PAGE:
This is the black hole property right here.  This one is probably a last resort for most.  This property, in the Deployment node of your AppManifest.xaml file controls Javascript and HTML DOM access to scriptable objects defined in the XAP.  Like EnableHtmlAccess, for same-domain situations the setting is irrelevant, but in cross-domain hosted XAPs, the default is the NoAccess option.

To enable this you’ll need to manually edit the AppManifest.xaml file to add the ExternalCallersFromCrossDomain attribute.  There are two properties: NoAccess (default) and ScriptableOnly.  You’d want to *add* the attribute and set it to ScriptOnly.

   1: <Deployment xmlns="http://schemas.microsoft.com/client/2007/deployment" 
   2:             ExternalCallersFromCrossDomain="CrossDomainAccess" .../>

REMEMBER: This is is only if you need to.  Read the documentation to see if this applies to your scenario.


Sometimes debugging this stuff can be tricky. Having the tools and knowledge makes this easier to track down. Not all situations involve multiple of the above and if none of them fix it, then you might have another issue. Hopefully this helps provide some places to look.

This work is licensed under a Creative Commons Attribution By license.

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One of the new features in Silverlight 4 is the ability to sign your XAP applications so that your out-of-browser trusted applications look more friendly (trusted) to your users, they come from a verified publisher, and they can take advantage of the auto-update APIs in Silverlight.

If you don’t know what I’m talking about, here’s some resources for some background:

Basically if you are writing a Silverlight 4 trusted application, you WANT to be signing your XAPs.  The XAP sign process uses the normal Authenticode process for code signing. 

Thanks to our friends at GoDaddy, they want you to sign your apps as well and have them delivered from a verified publisher!  They are providing Silverlight developers a 50% discount on their code signing certificates for XAP signing!  If you don’t have a code signing certificate, now is the time!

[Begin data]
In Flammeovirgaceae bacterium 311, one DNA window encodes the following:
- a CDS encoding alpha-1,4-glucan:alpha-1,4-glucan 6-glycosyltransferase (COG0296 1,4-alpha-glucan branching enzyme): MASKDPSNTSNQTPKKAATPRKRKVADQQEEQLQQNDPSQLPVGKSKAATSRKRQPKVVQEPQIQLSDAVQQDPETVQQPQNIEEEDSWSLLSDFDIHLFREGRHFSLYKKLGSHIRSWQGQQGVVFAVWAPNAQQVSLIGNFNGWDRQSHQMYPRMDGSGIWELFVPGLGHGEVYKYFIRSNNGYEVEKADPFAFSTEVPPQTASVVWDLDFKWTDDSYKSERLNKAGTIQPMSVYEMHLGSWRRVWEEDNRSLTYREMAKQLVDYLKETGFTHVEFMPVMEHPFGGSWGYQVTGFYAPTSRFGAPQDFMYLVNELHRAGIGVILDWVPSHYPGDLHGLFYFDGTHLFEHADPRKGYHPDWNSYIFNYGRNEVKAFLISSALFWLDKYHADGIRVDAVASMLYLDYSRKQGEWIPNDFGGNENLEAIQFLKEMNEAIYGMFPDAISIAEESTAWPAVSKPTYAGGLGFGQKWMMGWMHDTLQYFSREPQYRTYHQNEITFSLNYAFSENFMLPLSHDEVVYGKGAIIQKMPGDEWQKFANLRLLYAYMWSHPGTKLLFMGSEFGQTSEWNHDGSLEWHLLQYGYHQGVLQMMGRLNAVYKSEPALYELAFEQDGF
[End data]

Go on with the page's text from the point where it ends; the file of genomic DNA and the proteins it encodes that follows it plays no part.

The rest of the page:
To participate in this offer, be prepared to have all your information ready.  Certificates are issued to individuals/organizations.  It is much more of a verification process than something like an SSL web certificate.  In fact, the process actually involves human interaction!  You will be required to verify your information on your submission and perhaps be required to provide documentation of verification (if you are an organization readily found on the web, this usually isn’t a problem).  Follow the steps carefully and specifically.  I also recommend using Internet Explorer to go through the process to be safe.  Additionally, you will only be able to pick up your certificate from the machine you requested it on…so don’t pave that machine until you get it :-).

To take advantage of this offer, visit the GoDaddy code signing area and start the process.  You can choose a 1- or 2-year code signing certificate to apply this discount (might as well go for the 2 years so you maximize the discount).  Add the code signing certificate to your shopping cart then add this discount code in the promocode area: MSSILVER.  This will apply the 50% (of regular rates) to the 1- or 2-year code signing certs in your basket.